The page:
Getting to the Point with Kim Simmonds: The Savoy Brown Interview, Part Four

Continued from Part Three

In many ways, Witchy Feelin’ hearkens back to the band’s most well-known period. As displayed on the cover of its last few album, the lettering of the band name is nearly identical to the stylized lettering used on Looking In. But beginning with 2014’s Goin’ to the Delta and continuing to the present, there’s one important difference: fronting the power trio, Simmonds is Savoy Brown’s lead – and in fact only – vocalist. The guitarist’s voice has been on every Savoy Brown record since Shake Down, but Simmonds has been the singer in his band only since 2012. He’s no Chris Youlden, but his laid-back vocal style contrasts effectively with the steely electric guitar riffs on tracks like Witchy Feelin’s “Why Did You Hoodoo Me.”

Since 2011 Savoy Brown has been releasing its music on German independent label Ruf Records. Founded by Thomas Ruf, manager of blues guitarist Luther Allison, Ruf has been home to a number of respected artists within and beyond the blues idiom, including Canned Heat, Ana Popovic, Walter Trout and Samantha Fish. “Thomas is very supportive,” Simmonds says. “He understands the band, and he understands me. I’m my own producer now. I finance my own records, and make them, and then Ruf puts them out. We have a partnership, and it’s great.”

Savoy Brown’s association with Ruf coincides with a more creatively fertile period for Simmonds and his band mates. 2011’s Voodoo Man and 2014’s Goin’ to the Delta found the band receiving its best critical notices in years, and a reinvigorated Simmonds continued to dazzle with his fiery fretwork. And it’s his guitar pyrotechnics – blazing but rarely showy or overindulgent – that have been a hallmark of Savoy Brown albums dating back to the group’s earliest days. Witchy Feelin’s “Thunder Lightning & Rain” is a lengthy, slow-burning blues guitar showcase in which the vocals take a back seat to Simmonds’ wah-wah-laden lead guitar. On its release, the album shot almost immediately to the #1 position on Billboard‘s Blues Album chart.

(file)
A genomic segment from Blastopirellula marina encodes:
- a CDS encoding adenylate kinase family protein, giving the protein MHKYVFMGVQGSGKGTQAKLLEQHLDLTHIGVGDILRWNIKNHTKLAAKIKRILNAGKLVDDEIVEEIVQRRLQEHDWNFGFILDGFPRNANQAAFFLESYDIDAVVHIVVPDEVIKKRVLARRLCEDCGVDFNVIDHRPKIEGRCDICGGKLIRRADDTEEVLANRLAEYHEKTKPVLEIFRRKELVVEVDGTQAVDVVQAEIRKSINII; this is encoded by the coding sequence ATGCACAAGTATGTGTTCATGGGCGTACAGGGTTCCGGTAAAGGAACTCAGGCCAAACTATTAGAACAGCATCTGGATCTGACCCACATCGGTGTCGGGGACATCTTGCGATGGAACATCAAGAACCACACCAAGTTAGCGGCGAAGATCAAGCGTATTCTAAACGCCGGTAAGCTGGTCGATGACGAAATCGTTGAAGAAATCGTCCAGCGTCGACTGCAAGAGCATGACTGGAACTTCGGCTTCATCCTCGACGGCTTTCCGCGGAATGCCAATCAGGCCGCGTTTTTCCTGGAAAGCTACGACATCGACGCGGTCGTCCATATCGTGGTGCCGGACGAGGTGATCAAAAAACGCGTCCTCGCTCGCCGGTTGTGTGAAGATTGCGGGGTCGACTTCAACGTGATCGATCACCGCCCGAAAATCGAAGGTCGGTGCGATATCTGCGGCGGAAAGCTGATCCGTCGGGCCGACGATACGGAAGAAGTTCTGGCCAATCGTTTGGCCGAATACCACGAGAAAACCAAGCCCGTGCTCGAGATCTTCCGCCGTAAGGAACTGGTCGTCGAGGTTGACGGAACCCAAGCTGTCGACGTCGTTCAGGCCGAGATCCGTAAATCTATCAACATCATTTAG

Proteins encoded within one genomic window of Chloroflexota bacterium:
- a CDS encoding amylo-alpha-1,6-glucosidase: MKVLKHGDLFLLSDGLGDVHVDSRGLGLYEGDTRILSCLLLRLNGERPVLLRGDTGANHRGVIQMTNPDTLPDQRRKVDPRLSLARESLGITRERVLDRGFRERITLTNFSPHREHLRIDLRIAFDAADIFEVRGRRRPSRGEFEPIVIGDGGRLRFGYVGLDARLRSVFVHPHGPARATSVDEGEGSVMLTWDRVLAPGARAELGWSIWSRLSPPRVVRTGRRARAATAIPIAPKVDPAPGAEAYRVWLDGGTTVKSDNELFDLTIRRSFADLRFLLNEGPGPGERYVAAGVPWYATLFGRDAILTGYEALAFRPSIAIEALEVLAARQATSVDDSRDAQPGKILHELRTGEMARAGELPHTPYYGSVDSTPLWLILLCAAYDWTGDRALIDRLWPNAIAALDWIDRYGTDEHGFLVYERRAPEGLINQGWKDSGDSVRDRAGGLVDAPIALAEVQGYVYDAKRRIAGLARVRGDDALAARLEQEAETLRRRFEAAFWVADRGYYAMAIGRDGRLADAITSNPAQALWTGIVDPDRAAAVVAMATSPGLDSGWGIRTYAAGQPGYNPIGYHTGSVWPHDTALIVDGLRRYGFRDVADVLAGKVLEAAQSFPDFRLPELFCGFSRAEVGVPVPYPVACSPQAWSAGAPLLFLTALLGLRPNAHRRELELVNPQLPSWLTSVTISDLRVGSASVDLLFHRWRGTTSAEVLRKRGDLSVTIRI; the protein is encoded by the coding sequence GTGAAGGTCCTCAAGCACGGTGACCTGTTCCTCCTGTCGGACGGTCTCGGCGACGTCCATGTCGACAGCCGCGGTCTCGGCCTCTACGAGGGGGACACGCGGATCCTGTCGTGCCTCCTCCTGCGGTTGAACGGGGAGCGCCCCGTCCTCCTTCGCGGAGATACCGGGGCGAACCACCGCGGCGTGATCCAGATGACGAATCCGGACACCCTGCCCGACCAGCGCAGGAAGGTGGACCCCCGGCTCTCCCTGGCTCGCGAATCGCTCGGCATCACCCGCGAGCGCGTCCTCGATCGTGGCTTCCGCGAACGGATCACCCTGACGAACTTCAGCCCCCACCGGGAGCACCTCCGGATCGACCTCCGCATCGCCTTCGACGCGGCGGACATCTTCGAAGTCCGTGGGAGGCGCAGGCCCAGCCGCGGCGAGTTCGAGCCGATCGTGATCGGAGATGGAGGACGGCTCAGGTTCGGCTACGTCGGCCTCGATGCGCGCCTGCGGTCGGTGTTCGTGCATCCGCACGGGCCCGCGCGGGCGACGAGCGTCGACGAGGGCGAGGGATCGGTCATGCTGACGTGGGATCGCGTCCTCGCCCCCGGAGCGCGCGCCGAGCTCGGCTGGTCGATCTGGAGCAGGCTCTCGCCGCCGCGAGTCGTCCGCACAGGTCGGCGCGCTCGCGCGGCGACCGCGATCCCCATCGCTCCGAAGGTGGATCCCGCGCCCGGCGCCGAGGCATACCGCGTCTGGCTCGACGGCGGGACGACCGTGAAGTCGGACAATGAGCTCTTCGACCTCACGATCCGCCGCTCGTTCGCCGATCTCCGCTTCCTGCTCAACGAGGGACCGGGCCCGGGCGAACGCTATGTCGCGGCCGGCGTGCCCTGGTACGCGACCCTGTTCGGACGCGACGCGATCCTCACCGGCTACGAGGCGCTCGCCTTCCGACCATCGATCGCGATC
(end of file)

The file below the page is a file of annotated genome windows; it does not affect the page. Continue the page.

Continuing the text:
Asked about his proudest moment as a musician, Simmonds once again goes back to 1969. “The whole year of ’69 was my favorite,” he says. “Playing the old stages. I’m most proud of that; we were breaking into the American market, becoming a force to be reckoned with. In the American music world, that’s a very, very difficult thing for anybody to do. Being part of the American scene has been my greatest thrill, and that all started in 1969.”

These days, though he has a solid new album of material to promote, Simmonds is doing a good bit of thinking about the past. Last September marked a half century since the release of Shake Down. Some forty albums on, he’s as driven as ever to create music. “I think I started off with drive,” he says. “Some people have the ability to look at themselves and say, ‘I like doing this; how can I turn it into a career?’ And that’s what started me in music: ‘I can play; how can I put a band together?’ So very quickly I was able to make the band into a career rather than just playing around.”

That drive is encouraged by a more practical consideration as well, Simmonds says. “There’s a fear that drives you on, that you’ll never work again. I think if I woke up in the morning and thought, ‘Well, I don’t have to do anything now, because I’ve made it,’ then maybe I wouldn’t be around now. But I wake up every morning wanting to create, to keep going.”

He likens that inner-generated motivation to the drive that keeps people climbing mountains. “Other people would go, ‘You’ve got to be kidding me; I won’t even start myself,’ and other people get halfway up and wouldn’t bother,” he says. “You have to have the patience to do whatever you really want to do, because you were just meant to do it. I have no patience in life at all, but I have patience for music and what I do in a band. That’s the only patience I’ve got.”

November and December 2017 found Simmonds engaged in a familiar activity: playing live dates with Savoy Brown in American concert venues. Those dates were in support of the Witchy Feelin’ album, but Simmonds was already looking to the future. “It has been fun making an album – one that’s been entertaining and people have liked – on the 50th anniversary of the very first one,” he says. “I went straight into writing again for the next album, because I didn’t want to sit back and say, ‘Oh, I’ve just made a good album. I’ll just ride with it for a while.’”

Simmonds pauses to reflect for a moment upon what he’s just said. “There’s that sort of drive, again,” he says with a chuckle. “To keep moving forward. So next year we’ll have a new album out again, and we’ll see where this all takes us.”

An edited version of this feature appeared in Record Collector.